For years, doctors have pondered why some thin individuals develop type 2 diabetes, while certain obese people aren’t stricken with the blood sugar disorder. Now, new findings published in the journal Cell Metabolism show that a buildup of toxic fats in the blood may make some folks more prone to developing the metabolic condition—regardless of their weight, body type or dietary disposition, ScienceDaily reports.
Type 2 diabetes occurs when the pancreas does not make enough insulin, a hormone that helps regulate blood sugar in the body. While numerous studies show that being overweight, eating an unhealthy diet or consuming excessive amounts of sweets can dramatically increase a person’s likelihood of acquiring the disorder, these risk factors don’t automatically lead to diabetes for everyone, which has perplexed the health care community for decades.
For the three-year study, researchers at the University of Utah’s College of Health reviewed health data from a group of obese patients in Singapore who underwent gastric bypass surgery. Some individuals suffered from type 2 diabetes and some didn’t. Scientists found that patients who didn’t suffer from type 2 diabetes had fewer ceramides in their fat tissue. (Ceramides are a toxic class of metabolites that may make people prone to type 2 diabetes.)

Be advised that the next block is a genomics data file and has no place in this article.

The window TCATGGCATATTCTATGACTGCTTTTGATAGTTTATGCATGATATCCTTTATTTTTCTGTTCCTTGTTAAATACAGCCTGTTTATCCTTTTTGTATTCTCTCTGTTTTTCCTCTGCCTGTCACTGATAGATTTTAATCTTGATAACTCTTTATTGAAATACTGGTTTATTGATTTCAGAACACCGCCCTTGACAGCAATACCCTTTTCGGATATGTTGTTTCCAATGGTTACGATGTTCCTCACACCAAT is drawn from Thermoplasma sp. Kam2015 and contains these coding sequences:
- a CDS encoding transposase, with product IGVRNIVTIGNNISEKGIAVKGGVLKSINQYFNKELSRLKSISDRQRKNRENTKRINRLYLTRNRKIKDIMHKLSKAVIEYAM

Scientists theorized that ceramides—which affect the way the body handles nutrients—could push excess fat into the bloodstream and disrupt metabolic function. To test this theory, researchers added excess ceramides to the fat cells of humanized mice to see its effects. Researchers found that the addition of these substances eventually caused the rodents to become unresponsive to insulin and impaired their ability to burn calories.
“Some people are just not made to deal with dietary fat,” said Scott Summers, PhD, chairman of the University of Utah’s Department of Nutrition and Integrative Physiology and an author of the study. “It’s not just how much you eat, because some people can eat a lot and they just store all the fat effectively and remain healthy.”
Researchers suggested the findings also show that high ceramide levels may increase diabetes risk, while low levels might help protect against the disease. As a result of the new research, scientists are now searching for possible genetic mutations that can predispose individuals to accumulate these toxic molecules in their blood.
To learn more about how genetics can help influence your type 2 diabetes risk, click here.